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+User Interface for Resource Allocation in Intel Resource Director Technology
+
+Copyright (C) 2016 Intel Corporation
+
+Fenghua Yu <fenghua.yu@intel.com>
+Tony Luck <tony.luck@intel.com>
+
+This feature is enabled by the CONFIG_INTEL_RDT_A Kconfig and the
+X86 /proc/cpuinfo flag bits "rdt", "cat_l3" and "cdp_l3".
+
+To use the feature mount the file system:
+
+ # mount -t resctrl resctrl [-o cdp] /sys/fs/resctrl
+
+mount options are:
+
+"cdp": Enable code/data prioritization in L3 cache allocations.
+
+
+Info directory
+--------------
+
+The 'info' directory contains information about the enabled
+resources. Each resource has its own subdirectory. The subdirectory
+names reflect the resource names. Each subdirectory contains the
+following files:
+
+"num_closids": The number of CLOSIDs which are valid for this
+ resource. The kernel uses the smallest number of
+ CLOSIDs of all enabled resources as limit.
+
+"cbm_mask": The bitmask which is valid for this resource. This
+ mask is equivalent to 100%.
+
+"min_cbm_bits": The minimum number of consecutive bits which must be
+ set when writing a mask.
+
+
+Resource groups
+---------------
+Resource groups are represented as directories in the resctrl file
+system. The default group is the root directory. Other groups may be
+created as desired by the system administrator using the "mkdir(1)"
+command, and removed using "rmdir(1)".
+
+There are three files associated with each group:
+
+"tasks": A list of tasks that belongs to this group. Tasks can be
+ added to a group by writing the task ID to the "tasks" file
+ (which will automatically remove them from the previous
+ group to which they belonged). New tasks created by fork(2)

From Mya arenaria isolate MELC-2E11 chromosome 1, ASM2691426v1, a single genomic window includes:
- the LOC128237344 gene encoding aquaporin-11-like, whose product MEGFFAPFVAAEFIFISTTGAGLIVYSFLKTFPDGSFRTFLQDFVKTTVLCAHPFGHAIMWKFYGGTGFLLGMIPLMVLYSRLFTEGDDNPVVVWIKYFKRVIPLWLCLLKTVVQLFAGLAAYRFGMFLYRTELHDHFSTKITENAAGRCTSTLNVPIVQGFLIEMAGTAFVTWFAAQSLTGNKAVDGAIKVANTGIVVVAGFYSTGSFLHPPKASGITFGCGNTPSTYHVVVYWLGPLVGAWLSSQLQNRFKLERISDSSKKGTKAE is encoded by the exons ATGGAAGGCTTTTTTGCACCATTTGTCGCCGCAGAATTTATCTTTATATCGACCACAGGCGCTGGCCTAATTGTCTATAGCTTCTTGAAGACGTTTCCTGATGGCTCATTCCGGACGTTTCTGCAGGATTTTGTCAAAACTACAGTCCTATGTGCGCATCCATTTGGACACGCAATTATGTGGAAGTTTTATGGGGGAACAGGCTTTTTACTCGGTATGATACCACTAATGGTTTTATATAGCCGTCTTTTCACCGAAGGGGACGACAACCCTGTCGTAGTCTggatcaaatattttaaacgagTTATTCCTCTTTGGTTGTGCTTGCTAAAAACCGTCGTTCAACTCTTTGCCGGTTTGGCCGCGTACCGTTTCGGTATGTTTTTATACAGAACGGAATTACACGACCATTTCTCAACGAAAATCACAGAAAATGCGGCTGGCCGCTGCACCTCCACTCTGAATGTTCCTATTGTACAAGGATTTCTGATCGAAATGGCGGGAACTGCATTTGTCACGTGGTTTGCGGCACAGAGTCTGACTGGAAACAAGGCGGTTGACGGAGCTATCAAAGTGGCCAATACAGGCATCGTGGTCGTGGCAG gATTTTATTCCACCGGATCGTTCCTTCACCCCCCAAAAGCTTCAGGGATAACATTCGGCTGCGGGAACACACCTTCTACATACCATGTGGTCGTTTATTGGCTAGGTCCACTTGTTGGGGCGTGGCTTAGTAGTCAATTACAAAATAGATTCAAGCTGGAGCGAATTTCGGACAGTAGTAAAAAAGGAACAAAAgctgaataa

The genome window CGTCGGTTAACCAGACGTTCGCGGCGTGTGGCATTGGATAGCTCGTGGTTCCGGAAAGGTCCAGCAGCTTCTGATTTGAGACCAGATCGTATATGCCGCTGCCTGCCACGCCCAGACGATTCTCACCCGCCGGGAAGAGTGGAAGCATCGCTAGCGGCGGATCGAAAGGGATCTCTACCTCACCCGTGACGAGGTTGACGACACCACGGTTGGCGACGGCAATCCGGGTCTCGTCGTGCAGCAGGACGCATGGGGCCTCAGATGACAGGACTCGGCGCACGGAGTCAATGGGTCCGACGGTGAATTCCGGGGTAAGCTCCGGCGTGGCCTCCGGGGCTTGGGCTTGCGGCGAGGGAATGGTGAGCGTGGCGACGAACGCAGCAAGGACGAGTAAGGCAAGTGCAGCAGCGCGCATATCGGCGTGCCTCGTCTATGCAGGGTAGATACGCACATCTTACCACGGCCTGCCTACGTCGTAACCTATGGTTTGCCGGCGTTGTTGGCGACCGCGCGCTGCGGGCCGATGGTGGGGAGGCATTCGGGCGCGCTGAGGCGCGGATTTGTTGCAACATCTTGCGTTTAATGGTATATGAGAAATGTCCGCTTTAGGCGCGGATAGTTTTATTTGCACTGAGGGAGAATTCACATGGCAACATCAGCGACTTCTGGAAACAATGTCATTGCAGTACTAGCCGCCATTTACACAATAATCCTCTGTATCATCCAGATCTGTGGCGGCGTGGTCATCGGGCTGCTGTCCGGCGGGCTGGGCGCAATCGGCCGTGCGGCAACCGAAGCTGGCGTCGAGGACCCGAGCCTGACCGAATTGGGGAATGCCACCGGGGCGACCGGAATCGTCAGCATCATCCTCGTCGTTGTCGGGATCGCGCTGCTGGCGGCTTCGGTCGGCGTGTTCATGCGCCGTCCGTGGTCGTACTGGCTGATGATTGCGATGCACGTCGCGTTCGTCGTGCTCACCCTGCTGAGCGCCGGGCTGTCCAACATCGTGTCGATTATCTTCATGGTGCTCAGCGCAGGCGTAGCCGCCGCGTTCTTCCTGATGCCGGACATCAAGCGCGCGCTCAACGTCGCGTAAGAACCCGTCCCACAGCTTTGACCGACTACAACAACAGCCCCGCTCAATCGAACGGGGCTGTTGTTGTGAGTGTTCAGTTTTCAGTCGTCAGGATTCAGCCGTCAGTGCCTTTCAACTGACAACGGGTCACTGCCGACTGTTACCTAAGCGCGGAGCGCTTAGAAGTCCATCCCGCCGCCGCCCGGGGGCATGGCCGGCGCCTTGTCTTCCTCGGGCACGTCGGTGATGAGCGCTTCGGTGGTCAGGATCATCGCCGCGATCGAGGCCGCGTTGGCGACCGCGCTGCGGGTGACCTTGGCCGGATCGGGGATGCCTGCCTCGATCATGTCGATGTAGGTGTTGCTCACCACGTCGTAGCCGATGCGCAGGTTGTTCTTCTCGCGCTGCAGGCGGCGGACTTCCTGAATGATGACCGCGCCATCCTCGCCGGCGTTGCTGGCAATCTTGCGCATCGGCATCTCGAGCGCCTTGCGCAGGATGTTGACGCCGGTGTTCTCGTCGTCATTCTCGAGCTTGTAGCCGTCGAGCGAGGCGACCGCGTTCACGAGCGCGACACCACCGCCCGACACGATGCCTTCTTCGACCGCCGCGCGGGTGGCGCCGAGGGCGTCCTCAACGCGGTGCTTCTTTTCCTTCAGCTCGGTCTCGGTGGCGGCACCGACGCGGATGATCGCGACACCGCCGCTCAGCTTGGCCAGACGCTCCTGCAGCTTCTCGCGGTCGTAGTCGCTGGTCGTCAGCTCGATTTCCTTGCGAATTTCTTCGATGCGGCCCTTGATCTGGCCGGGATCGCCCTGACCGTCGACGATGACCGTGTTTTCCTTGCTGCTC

+ and clone(2) are added to the same group as their parent.
+ If a pid is not in any sub partition, it is in root partition
+ (i.e. default partition).
+
+"cpus": A bitmask of logical CPUs assigned to this group. Writing
+ a new mask can add/remove CPUs from this group. Added CPUs
+ are removed from their previous group. Removed ones are
+ given to the default (root) group. You cannot remove CPUs
+ from the default group.
+
+"schemata": A list of all the resources available to this group.
+ Each resource has its own line and format - see below for
+ details.
+
+When a task is running the following rules define which resources
+are available to it:
+
+1) If the task is a member of a non-default group, then the schemata
+for that group is used.
+
+2) Else if the task belongs to the default group, but is running on a
+CPU that is assigned to some specific group, then the schemata for
+the CPU's group is used.
+
+3) Otherwise the schemata for the default group is used.
+
+
+Schemata files - general concepts
+---------------------------------
+Each line in the file describes one resource. The line starts with
+the name of the resource, followed by specific values to be applied
+in each of the instances of that resource on the system.
+
+Cache IDs
+---------
+On current generation systems there is one L3 cache per socket and L2
+caches are generally just shared by the hyperthreads on a core, but this
+isn't an architectural requirement. We could have multiple separate L3
+caches on a socket, multiple cores could share an L2 cache. So instead
+of using "socket" or "core" to define the set of logical cpus sharing
+a resource we use a "Cache ID". At a given cache level this will be a
+unique number across the whole system (but it isn't guaranteed to be a
+contiguous sequence, there may be gaps). To find the ID for each logical
+CPU look in /sys/devices/system/cpu/cpu*/cache/index*/id
+
+Cache Bit Masks (CBM)
+---------------------
+For cache resources we describe the portion of the cache that is available
+for allocation using a bitmask. The maximum value of the mask is defined
+by each cpu model (and may be different for different cache levels). It